The change in the city was shocking. When Nash had entered the Aztec’s Bloody Crescent, the air had been full of tension. Anger. Fear. All of that had vanished in the short time that Nash had been inside. The low, throbbing drums had been replaced with smaller, higher pitched ones, which beat out a rapid and catchy tempo. Dancers spiraled and twisted through the streets, carrying streamers and torches with them, drawing lines. Night remained over the city, though it couldn’t be later than two in the afternoon. He was still in the midst of the Aztec’s world.
The slaves were led towards a great paddock. It was little more than an enclosure of sheet metal. It wouldn’t have stopped a determined child, let alone one of the monsters or heroes among the Vemana. The chains, the walls, they were all just a reminder of the thing that was really keeping them trapped. The gaze of the gods above, three of the great gods of the Aztec, made it clear. There was to be no escape from this place. Nash looked casually around the paddock, and faded towards its back. The gods gaze would not stop him.
“Hmmm.” Nash nodded down towards the slums. “I’d prefer not to have to fight my way through the entire Bloody Crescent.”
“Cooking is one of the oldest human gifts,” murmured Heather. She smiled at him, and Nash’s heart ached. He felt the tears dripping at the corners of his eyes. “In the ages long past, men sat by fires, and lured the beasts out of the darkness with the promise of fresh-cooked meat.” He looked around. The warm summer sunshine fell through pine trees, illuminating the back lot behind the old motor lodge. Tables set up. People joining together for a feast. A deadly quest ahead of him, but that wasn’t what frightened him now. It was the look on their faces.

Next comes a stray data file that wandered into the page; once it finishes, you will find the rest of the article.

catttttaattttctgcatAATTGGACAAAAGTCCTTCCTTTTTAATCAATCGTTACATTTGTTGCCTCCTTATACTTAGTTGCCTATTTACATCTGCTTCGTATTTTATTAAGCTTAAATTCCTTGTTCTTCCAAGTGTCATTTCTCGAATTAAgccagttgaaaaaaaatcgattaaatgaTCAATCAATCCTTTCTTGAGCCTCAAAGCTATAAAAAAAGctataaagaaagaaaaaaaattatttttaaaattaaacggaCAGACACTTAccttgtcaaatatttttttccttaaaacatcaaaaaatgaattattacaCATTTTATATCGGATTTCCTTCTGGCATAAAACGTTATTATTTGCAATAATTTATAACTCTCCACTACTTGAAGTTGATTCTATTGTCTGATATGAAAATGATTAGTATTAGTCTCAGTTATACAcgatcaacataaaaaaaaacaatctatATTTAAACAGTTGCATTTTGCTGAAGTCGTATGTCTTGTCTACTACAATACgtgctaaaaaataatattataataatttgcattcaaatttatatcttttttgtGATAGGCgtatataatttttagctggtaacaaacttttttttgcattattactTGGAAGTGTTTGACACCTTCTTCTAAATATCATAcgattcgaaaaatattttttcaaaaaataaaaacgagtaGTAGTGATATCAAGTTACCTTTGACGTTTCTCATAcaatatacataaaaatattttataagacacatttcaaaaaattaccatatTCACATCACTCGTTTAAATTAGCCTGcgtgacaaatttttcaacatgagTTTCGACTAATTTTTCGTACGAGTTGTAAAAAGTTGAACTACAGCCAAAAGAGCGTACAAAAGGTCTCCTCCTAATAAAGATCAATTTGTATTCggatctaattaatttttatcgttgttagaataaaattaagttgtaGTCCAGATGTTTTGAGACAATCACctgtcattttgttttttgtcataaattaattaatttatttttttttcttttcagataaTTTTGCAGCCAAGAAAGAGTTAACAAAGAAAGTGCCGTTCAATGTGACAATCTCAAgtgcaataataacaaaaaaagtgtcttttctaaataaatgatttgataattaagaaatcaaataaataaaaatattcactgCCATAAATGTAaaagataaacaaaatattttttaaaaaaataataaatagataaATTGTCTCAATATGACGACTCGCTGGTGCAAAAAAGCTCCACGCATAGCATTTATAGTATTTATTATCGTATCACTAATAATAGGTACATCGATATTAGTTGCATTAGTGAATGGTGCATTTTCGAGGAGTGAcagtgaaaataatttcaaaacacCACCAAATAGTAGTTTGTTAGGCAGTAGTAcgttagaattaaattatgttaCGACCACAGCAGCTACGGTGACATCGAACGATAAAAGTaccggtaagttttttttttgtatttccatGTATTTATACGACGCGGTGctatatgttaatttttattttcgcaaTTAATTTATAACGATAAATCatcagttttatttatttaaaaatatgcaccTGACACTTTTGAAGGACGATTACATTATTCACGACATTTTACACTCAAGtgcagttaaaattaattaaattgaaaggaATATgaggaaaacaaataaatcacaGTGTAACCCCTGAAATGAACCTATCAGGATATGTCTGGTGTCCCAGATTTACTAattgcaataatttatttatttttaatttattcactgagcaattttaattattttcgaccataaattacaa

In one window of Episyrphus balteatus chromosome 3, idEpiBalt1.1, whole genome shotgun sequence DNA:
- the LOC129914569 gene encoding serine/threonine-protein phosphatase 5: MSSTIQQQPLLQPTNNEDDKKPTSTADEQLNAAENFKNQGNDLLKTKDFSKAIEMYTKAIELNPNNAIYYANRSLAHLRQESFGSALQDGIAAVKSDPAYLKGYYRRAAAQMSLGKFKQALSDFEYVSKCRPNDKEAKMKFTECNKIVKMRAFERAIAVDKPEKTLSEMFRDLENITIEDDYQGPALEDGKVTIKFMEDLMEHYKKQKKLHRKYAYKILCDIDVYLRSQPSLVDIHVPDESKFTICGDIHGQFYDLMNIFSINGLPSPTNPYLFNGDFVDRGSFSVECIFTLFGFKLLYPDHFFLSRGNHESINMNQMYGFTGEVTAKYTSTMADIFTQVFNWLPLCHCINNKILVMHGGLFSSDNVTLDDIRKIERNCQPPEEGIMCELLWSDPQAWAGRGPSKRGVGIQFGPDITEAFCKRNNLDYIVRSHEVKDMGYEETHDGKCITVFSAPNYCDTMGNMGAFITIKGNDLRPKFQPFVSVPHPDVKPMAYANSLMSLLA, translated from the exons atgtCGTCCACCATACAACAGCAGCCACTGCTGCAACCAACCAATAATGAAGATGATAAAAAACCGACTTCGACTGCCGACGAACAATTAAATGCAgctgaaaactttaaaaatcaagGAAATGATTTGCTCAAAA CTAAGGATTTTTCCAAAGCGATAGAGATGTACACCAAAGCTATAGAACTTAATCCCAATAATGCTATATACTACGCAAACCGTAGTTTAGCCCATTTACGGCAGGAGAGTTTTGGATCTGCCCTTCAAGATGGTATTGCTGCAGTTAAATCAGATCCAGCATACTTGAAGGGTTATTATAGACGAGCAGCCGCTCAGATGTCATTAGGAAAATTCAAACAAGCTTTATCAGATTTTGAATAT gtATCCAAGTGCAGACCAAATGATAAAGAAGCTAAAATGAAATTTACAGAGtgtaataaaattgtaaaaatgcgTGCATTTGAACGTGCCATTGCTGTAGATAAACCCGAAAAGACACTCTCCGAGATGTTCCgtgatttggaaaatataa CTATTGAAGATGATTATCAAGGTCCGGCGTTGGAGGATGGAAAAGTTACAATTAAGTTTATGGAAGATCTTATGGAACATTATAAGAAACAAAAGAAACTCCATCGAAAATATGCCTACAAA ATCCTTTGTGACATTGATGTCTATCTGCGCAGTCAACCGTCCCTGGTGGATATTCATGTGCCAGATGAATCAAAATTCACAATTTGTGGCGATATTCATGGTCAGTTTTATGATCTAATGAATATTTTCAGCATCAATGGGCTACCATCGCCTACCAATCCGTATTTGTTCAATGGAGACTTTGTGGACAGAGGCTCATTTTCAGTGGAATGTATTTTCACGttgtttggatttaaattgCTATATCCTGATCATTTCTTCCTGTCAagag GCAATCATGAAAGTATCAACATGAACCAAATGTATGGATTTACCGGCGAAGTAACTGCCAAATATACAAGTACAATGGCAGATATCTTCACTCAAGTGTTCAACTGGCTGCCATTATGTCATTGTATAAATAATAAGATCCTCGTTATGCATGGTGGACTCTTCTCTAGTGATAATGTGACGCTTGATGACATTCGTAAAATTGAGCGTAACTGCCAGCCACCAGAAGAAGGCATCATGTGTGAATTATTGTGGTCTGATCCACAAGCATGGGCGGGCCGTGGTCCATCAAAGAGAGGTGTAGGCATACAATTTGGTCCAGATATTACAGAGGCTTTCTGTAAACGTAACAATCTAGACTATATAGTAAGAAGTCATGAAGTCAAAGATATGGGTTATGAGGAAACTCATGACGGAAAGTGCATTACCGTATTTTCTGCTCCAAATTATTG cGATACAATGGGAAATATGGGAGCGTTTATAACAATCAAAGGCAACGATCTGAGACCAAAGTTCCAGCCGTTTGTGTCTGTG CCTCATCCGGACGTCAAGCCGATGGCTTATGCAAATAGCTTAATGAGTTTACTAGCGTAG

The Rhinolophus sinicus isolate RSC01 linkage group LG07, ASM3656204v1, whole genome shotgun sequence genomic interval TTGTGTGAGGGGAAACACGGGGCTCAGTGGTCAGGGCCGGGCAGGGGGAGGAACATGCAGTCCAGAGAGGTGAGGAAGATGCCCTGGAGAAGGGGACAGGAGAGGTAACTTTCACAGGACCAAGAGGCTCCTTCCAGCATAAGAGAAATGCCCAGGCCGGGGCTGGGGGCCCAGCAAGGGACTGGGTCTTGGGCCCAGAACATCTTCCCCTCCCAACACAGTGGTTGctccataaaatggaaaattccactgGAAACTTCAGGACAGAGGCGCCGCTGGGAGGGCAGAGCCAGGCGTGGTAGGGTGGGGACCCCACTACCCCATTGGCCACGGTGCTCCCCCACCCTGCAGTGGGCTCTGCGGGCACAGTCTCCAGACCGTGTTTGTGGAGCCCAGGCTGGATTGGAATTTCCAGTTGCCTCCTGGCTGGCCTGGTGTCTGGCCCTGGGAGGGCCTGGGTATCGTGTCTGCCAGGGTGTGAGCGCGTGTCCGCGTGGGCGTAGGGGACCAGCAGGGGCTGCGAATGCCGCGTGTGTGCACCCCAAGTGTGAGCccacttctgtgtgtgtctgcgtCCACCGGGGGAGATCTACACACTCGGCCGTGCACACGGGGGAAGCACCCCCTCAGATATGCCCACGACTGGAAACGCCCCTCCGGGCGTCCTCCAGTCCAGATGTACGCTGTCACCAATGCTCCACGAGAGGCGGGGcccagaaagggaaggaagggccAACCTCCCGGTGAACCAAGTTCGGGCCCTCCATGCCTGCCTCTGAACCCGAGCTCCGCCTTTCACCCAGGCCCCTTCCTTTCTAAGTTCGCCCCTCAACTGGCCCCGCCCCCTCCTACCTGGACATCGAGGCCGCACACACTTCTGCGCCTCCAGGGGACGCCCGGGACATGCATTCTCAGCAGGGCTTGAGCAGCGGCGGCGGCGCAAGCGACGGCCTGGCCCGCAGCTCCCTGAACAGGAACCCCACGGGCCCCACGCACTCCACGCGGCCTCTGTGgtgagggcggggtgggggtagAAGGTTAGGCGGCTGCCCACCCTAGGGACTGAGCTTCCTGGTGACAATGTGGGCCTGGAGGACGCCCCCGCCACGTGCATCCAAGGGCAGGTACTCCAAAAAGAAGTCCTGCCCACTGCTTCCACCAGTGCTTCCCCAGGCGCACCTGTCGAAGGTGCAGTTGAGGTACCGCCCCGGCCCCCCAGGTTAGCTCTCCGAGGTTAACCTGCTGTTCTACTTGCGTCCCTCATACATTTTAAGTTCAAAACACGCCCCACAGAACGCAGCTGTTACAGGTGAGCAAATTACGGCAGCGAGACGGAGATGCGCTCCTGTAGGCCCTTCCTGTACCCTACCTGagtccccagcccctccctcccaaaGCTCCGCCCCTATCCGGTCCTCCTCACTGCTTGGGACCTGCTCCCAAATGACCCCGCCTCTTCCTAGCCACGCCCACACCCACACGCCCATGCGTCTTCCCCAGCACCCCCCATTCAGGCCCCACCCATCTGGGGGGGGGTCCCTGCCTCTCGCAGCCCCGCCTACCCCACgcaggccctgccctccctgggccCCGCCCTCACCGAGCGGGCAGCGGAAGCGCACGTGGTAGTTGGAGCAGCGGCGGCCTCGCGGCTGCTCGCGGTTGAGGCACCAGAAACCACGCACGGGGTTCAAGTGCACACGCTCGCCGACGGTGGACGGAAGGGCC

Ji-a breathed shallowly through her nose as she and Jack hobbled through the door into their small apartment. Deep in the slums of Paradise, where no one would notice her. They were silent as they slipped through the doorframe together. Both of Jack’s arms hung limply, his shoulders dislocated. Ji-a limped, trying not to put weight on her left leg. Her right hand was held gingerly, trying not to let the broken bones twist and grind against each other. They couldn’t meet each other’s eyes. She was afraid of what she might see in Jack’s eyes. Humiliation. Shame. Rage. Defeat. The loss of hope.
The doors swung open, to reveal an empty elevator. To their credit, the men manning the machine guns didn’t hesitate for even a second. Both barrels swung up towards the roof above the elevator, and began to fire. The heavy pounding of the machine guns filled the air with low thumps. Round after round pounded up through the roof, the dense uranium tearing terrible gouges through the stone and metal, perforating it like it was cheesecloth. It was loud enough that no one but I made out the two soft pops of a small caliber weapon.
I yawned, and coughed a bit. My mouth was dry. I pulled myself out of the bed, and padded into the kitchenette. The full moon hung on the horizon, glowing like a distant eye. I gave it a knowing wink as I poured out a glass of water.
The walk back through the darkness was unpleasant. I’d been told I would die many times before, by both friend and foe. Sometimes it was a warning. Sometimes it was a threat. Sometimes it was just a hope. It had never been a prophecy. Christians were big into their prophecy, although they seldom admitted it. They thought God had everything worked out in advance, and even stranger, they thought it was all going to be okay.
I woke up with my arms wrapped tightly around a pillow, and grumbled. The bed was uncomfortably empty. and Horace was nowhere to be found. That irritated me until I remembered where I was, and where he was, which tufearrned irritation to depression. I crawled out of bed and found the extremely jittery looking Sergeant Major, a cup of coffee in one hand, his eyes narrowed. “I thought you said we were going to Prester John’s first thing.”